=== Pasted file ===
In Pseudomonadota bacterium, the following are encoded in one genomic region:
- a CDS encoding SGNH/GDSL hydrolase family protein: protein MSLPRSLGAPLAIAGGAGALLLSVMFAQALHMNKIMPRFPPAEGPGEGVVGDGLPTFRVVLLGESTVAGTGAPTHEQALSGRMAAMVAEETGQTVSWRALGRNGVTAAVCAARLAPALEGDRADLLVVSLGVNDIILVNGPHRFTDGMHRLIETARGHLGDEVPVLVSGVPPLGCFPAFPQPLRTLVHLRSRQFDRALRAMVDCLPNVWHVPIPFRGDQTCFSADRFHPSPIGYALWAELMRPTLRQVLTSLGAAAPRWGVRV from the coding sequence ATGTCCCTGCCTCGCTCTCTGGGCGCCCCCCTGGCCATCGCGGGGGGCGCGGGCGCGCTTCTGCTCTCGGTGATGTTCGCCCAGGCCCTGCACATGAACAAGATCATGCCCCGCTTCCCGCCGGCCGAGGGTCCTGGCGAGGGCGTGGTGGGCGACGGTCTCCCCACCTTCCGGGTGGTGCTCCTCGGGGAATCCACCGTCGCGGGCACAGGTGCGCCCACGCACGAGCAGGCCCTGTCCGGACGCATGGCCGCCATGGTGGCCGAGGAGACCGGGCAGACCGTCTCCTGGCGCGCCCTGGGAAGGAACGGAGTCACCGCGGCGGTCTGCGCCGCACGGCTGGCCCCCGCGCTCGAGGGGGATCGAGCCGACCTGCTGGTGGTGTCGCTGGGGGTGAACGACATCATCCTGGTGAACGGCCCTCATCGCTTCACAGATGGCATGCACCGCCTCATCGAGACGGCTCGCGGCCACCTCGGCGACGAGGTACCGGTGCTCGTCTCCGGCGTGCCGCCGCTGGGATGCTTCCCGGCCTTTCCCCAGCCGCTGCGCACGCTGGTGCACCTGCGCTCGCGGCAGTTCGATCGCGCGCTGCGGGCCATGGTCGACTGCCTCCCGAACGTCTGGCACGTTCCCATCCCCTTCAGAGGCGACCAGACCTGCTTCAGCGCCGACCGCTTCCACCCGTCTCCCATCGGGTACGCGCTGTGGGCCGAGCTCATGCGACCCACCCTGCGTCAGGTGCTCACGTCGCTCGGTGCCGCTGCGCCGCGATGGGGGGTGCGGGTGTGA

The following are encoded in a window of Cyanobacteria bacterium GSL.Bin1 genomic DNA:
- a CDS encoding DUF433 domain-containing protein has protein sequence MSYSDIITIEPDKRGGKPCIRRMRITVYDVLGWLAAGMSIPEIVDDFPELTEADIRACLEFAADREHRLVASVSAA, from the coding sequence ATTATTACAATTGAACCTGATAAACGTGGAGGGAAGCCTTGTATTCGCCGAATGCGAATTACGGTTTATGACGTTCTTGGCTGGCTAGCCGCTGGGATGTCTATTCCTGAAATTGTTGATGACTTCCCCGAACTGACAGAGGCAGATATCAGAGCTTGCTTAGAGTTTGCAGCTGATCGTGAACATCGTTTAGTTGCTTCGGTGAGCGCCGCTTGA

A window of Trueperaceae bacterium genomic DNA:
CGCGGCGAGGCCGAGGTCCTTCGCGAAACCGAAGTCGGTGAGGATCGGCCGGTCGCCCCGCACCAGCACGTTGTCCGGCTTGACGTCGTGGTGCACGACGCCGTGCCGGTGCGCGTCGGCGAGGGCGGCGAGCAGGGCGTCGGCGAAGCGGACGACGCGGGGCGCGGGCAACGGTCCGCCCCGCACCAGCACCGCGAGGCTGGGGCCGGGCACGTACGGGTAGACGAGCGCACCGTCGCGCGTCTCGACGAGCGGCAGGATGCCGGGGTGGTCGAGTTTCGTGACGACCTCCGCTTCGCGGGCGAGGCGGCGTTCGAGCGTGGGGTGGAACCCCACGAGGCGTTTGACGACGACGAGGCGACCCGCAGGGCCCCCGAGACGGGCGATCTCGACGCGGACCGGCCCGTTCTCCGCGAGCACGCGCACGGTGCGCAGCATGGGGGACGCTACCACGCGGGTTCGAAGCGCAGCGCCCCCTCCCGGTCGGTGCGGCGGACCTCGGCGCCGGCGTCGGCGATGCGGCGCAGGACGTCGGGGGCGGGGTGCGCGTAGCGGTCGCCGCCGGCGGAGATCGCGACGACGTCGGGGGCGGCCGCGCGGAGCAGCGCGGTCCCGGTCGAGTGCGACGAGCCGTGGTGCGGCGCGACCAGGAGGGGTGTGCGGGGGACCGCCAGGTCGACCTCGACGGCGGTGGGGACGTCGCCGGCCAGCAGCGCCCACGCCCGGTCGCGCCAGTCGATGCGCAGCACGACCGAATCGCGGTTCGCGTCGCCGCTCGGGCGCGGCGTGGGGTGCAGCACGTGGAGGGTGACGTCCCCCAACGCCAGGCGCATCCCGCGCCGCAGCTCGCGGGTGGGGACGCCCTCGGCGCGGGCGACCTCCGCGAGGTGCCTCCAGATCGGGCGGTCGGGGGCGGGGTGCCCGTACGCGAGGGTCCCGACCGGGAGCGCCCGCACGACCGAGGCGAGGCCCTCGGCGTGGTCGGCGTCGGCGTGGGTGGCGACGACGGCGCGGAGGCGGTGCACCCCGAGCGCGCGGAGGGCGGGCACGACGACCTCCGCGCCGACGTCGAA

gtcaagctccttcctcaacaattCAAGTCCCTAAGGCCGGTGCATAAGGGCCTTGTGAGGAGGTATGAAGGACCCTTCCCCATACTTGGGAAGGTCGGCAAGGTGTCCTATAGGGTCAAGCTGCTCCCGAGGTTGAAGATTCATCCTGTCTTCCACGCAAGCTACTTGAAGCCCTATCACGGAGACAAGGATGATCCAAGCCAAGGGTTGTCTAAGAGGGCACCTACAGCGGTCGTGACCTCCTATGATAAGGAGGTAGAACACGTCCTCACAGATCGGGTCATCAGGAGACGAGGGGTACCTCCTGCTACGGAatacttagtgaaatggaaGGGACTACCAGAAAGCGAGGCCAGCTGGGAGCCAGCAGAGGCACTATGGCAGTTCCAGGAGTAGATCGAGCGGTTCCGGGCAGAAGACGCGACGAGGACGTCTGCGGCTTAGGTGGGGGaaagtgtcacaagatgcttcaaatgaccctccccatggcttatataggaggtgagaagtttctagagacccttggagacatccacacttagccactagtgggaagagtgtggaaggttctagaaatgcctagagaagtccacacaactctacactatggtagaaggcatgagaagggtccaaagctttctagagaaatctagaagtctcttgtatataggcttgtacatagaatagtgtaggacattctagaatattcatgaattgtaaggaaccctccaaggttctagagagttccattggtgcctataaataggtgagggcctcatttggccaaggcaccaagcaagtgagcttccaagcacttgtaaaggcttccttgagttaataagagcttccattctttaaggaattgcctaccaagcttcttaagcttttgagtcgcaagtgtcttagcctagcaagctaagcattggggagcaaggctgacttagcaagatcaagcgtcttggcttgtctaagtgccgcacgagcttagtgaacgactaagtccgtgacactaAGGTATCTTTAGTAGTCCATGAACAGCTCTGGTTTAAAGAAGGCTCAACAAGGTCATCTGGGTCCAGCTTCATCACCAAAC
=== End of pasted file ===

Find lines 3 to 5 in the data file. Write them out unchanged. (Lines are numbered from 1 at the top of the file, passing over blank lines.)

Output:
The following are encoded in a window of Cyanobacteria bacterium GSL.Bin1 genomic DNA:
- a CDS encoding DUF433 domain-containing protein has protein sequence MSYSDIITIEPDKRGGKPCIRRMRITVYDVLGWLAAGMSIPEIVDDFPELTEADIRACLEFAADREHRLVASVSAA, from the coding sequence ATTATTACAATTGAACCTGATAAACGTGGAGGGAAGCCTTGTATTCGCCGAATGCGAATTACGGTTTATGACGTTCTTGGCTGGCTAGCCGCTGGGATGTCTATTCCTGAAATTGTTGATGACTTCCCCGAACTGACAGAGGCAGATATCAGAGCTTGCTTAGAGTTTGCAGCTGATCGTGAACATCGTTTAGTTGCTTCGGTGAGCGCCGCTTGA

A window of Trueperaceae bacterium genomic DNA: